Australia’s economy expands for fifth consecutive quarter
Australia’s economy, which has so far avoided recession, saw growth of 0.5% in the first three months of the year – albeit slower than the previous quarter.
In the meantime, growth for the final quarter of last year was revised upwards to 1.1% from 0.9%, resulting in annual growth of 2.7% for the year to the end of March, according to the Australian Bureau of Statistics.
Treasurer Wayne Swan described the figures “another very solid outcome”.
The figures come just a day after the Reserve Bank of Australia (RBA) elected to leave interest rates on hold at 4.5% after a series of aggressive rate hikes since October.
While the decision was widely expected, economists say the central bank will only leave rates on hold for the short-term.
Australia was the first economy to raise rates from a 50-year low as the economic downturn eased. Other major economies opted for lower interest rates to boost their economies.
The country is one of the few developed economies not to have fallen into recession like its counterparts throughout the world as it has benefited from an increase in commodity prices, while exports have received a boost due to demand from China for its iron ore and other raw materials.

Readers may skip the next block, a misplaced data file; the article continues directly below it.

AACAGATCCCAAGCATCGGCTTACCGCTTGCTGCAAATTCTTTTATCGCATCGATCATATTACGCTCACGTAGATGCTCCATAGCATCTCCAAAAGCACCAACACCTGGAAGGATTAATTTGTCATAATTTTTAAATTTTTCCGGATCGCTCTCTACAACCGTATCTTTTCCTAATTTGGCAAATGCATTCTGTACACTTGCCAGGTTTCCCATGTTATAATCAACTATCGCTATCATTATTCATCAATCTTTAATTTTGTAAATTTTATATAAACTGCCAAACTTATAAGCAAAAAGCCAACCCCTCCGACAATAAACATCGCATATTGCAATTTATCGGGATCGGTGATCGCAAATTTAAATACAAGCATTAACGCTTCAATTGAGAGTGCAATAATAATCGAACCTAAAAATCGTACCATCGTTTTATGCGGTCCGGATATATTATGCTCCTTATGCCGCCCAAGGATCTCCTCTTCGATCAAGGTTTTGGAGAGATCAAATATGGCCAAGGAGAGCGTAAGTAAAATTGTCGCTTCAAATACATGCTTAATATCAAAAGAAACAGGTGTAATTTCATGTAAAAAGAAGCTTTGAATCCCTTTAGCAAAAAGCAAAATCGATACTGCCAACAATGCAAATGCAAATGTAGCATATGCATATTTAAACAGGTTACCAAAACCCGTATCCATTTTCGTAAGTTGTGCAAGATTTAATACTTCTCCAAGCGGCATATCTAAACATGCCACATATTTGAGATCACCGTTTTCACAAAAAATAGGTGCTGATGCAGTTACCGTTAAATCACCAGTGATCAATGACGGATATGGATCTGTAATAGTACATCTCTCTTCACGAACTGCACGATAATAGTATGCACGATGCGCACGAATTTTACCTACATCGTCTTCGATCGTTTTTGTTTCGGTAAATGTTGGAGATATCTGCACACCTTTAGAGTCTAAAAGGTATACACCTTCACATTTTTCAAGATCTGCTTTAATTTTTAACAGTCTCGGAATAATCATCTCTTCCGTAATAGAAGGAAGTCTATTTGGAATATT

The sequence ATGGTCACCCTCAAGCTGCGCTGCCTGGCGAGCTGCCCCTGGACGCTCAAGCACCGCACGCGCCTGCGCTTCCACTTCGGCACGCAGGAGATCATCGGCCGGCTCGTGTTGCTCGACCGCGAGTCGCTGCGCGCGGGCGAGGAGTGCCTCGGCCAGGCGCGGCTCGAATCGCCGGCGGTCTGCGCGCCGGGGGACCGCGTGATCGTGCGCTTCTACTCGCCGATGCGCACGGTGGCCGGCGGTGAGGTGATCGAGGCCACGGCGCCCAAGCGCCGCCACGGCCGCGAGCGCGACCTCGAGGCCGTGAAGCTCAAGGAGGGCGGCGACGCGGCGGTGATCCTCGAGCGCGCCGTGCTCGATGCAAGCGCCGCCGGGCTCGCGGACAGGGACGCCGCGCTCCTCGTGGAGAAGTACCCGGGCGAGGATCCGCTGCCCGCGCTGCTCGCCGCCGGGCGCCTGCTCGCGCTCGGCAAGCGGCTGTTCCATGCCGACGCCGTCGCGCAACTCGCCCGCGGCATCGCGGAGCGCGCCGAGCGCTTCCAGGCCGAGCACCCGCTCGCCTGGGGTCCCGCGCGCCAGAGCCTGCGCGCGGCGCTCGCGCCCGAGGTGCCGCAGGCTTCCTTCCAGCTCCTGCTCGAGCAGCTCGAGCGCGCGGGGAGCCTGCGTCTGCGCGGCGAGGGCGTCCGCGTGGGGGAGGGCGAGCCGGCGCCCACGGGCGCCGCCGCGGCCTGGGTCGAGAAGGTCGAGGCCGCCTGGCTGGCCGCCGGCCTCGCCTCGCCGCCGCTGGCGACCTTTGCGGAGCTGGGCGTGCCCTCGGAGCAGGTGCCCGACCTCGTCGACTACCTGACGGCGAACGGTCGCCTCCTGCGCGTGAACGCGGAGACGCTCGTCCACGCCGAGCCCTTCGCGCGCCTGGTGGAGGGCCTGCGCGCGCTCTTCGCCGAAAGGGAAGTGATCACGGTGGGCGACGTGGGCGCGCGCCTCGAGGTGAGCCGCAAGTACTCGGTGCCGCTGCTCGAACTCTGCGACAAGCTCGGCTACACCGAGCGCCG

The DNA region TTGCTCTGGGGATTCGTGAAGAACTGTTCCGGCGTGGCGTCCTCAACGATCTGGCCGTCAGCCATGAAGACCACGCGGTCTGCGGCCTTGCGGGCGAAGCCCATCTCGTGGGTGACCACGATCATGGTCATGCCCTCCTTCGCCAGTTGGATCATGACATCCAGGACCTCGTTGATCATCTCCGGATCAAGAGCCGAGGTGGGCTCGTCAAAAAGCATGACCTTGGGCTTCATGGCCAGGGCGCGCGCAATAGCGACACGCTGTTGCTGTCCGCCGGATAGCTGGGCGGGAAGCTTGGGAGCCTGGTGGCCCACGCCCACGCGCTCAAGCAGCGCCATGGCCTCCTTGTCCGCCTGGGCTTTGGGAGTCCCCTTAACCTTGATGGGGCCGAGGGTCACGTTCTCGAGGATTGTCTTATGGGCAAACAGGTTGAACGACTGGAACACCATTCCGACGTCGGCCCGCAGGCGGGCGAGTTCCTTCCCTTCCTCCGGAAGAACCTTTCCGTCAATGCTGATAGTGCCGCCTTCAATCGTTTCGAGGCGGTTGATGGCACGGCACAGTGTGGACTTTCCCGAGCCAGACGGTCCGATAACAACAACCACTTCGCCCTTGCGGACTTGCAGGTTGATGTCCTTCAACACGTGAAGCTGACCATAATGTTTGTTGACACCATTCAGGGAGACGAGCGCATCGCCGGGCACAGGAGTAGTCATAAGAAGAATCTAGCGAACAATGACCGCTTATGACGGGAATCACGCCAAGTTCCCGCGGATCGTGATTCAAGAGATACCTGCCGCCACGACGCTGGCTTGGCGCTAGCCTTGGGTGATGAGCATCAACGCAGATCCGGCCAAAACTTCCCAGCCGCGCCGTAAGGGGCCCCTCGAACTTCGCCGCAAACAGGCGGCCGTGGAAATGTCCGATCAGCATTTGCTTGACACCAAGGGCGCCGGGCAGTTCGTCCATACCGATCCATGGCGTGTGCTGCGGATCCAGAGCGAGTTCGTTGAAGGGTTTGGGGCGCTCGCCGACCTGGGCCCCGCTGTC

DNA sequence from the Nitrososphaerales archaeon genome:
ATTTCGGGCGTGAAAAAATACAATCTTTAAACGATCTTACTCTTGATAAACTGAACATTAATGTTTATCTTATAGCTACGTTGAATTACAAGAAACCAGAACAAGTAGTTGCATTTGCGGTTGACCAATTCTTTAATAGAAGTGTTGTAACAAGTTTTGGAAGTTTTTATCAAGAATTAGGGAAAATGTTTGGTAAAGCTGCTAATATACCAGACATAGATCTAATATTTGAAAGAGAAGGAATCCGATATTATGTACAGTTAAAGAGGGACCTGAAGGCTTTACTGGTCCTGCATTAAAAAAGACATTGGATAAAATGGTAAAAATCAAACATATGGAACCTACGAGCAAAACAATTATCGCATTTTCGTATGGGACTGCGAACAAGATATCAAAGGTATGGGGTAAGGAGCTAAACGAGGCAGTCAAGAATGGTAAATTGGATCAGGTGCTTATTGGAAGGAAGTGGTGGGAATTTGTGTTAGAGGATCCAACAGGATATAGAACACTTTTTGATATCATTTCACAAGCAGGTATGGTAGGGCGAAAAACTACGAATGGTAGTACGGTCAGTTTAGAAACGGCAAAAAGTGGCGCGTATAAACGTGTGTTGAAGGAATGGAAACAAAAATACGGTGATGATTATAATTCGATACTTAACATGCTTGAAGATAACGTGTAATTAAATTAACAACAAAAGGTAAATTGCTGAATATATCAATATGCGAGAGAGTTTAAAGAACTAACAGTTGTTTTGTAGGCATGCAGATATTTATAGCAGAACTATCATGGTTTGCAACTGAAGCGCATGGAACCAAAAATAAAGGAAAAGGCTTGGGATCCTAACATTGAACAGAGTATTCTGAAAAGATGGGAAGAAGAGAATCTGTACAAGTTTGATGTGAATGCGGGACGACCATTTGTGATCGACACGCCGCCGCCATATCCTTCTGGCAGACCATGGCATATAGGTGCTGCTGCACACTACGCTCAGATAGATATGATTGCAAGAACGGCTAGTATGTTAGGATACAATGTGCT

However, Australia has also benefited from a significant economic stimulus package – some of which has now been withdrawn.
Mr Swan commented: “We’ve had a far shallower downturn than major advanced economies and we’re recovering from a position of strength.
“Unlike many other economies we are not wading through the rubble of capital destruction, small-business closures and prolonged and high unemployment as we set about building for the future,” he added.